In response to the Prime Minister setting out the plans for lifting COVID-19 restrictions, Professor Dame Anne Johnson PMedSci, President of the Academy of Medical Sciences said:
“Only time will tell if this is the right moment to drop all restrictions and we will need more details to fully understand the Government’s plan.
“The Office for National Statistics' Covid Infection Survey and the surveillance coordinated by the UK Health Security Agency have been powerful tools in monitoring the spread and variants of COVID-19, so it is to be welcomed that these essential systems are being prioritised. However, we need to understand the extent to which they will be scaled down, and the scientific basis for ensuring that they will be fit for purpose to detect trends and new variants.
“Despite the changes being made, we all still have a collective responsibility to keep protecting the people who are at greatest risk from COVID-19. Although it will no longer be a legal requirement to self-isolate [from Thursday 24 February], people should continue to take precautions and modify their behaviour to reduce spreading the virus, especially to those who are vulnerable. This includes getting COVID-19 vaccinations and boosters and people staying at home when they are ill where possible. These are vital steps to protect our most vulnerable members of society. The pandemic has already disproportionately impacted more disadvantaged communities and the removal of financial support for self-isolation means that many will not be able to afford to self-isolate.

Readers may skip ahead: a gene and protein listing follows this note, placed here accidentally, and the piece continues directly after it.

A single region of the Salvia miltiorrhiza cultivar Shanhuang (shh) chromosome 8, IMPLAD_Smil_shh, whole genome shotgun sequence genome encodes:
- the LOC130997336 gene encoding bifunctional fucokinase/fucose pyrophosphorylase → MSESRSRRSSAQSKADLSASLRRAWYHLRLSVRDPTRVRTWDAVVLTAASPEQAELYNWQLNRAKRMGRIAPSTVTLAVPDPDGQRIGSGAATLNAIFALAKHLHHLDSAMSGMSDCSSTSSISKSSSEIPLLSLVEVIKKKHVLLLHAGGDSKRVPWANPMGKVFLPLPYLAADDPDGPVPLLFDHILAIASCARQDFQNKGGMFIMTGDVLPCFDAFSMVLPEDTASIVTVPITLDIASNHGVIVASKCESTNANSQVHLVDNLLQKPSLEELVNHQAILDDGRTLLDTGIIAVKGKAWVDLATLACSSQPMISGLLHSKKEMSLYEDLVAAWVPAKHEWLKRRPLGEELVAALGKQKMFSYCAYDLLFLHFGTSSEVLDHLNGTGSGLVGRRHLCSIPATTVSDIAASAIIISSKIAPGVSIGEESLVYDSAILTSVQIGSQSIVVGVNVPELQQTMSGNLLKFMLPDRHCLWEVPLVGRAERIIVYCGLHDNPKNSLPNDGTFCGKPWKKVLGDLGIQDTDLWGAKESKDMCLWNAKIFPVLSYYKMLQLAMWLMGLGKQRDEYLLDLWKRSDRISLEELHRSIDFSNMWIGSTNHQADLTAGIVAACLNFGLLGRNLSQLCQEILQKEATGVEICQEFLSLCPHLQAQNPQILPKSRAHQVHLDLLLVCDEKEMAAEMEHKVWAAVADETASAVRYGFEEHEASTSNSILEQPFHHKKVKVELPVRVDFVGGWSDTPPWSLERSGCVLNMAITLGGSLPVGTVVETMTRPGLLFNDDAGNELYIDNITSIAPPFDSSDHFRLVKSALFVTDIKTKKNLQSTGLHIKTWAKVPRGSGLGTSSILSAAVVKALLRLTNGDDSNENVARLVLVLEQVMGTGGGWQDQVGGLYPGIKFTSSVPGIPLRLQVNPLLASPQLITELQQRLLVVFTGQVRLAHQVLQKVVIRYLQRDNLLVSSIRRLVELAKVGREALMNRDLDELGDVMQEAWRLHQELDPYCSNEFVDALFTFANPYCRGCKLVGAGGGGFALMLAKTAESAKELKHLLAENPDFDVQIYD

“While maintaining the current level of testing is not sustainable in the long-term, we need a better understanding of how symptomatic testing will be prioritised in future based on clinical need so that those who need it can get a diagnosis, access care and receive appropriate treatment.
“When infection rates are high, testing must also continue to be available to protect those who are at high risk of severe disease (and the people around them) and in high-risk environments such as in healthcare settings and care homes, and clarity is needed on how this will continue. Testing is also vital for potentially life-saving research, such as the UK’s PANORAMIC trial looking into new antivirals.
“As ever in any crucial stage of the pandemic there are no perfect solutions, but clear communication is key and we look forward to the further clarification as promised in the plan.”